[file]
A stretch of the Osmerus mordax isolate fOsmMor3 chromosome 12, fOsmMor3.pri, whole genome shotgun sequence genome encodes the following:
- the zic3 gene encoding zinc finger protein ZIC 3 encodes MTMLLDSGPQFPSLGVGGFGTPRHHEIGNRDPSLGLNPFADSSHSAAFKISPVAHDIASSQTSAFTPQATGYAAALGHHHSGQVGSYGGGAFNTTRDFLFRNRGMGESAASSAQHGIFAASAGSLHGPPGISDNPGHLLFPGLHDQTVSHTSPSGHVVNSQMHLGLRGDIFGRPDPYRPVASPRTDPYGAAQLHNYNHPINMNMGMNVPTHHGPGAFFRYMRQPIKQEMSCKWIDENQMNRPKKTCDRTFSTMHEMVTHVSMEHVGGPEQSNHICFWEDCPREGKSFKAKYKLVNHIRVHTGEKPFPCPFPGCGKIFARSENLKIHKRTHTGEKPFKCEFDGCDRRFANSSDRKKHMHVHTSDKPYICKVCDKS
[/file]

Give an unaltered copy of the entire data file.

A stretch of the Osmerus mordax isolate fOsmMor3 chromosome 12, fOsmMor3.pri, whole genome shotgun sequence genome encodes the following:
- the zic3 gene encoding zinc finger protein ZIC 3 encodes MTMLLDSGPQFPSLGVGGFGTPRHHEIGNRDPSLGLNPFADSSHSAAFKISPVAHDIASSQTSAFTPQATGYAAALGHHHSGQVGSYGGGAFNTTRDFLFRNRGMGESAASSAQHGIFAASAGSLHGPPGISDNPGHLLFPGLHDQTVSHTSPSGHVVNSQMHLGLRGDIFGRPDPYRPVASPRTDPYGAAQLHNYNHPINMNMGMNVPTHHGPGAFFRYMRQPIKQEMSCKWIDENQMNRPKKTCDRTFSTMHEMVTHVSMEHVGGPEQSNHICFWEDCPREGKSFKAKYKLVNHIRVHTGEKPFPCPFPGCGKIFARSENLKIHKRTHTGEKPFKCEFDGCDRRFANSSDRKKHMHVHTSDKPYICKVCDKS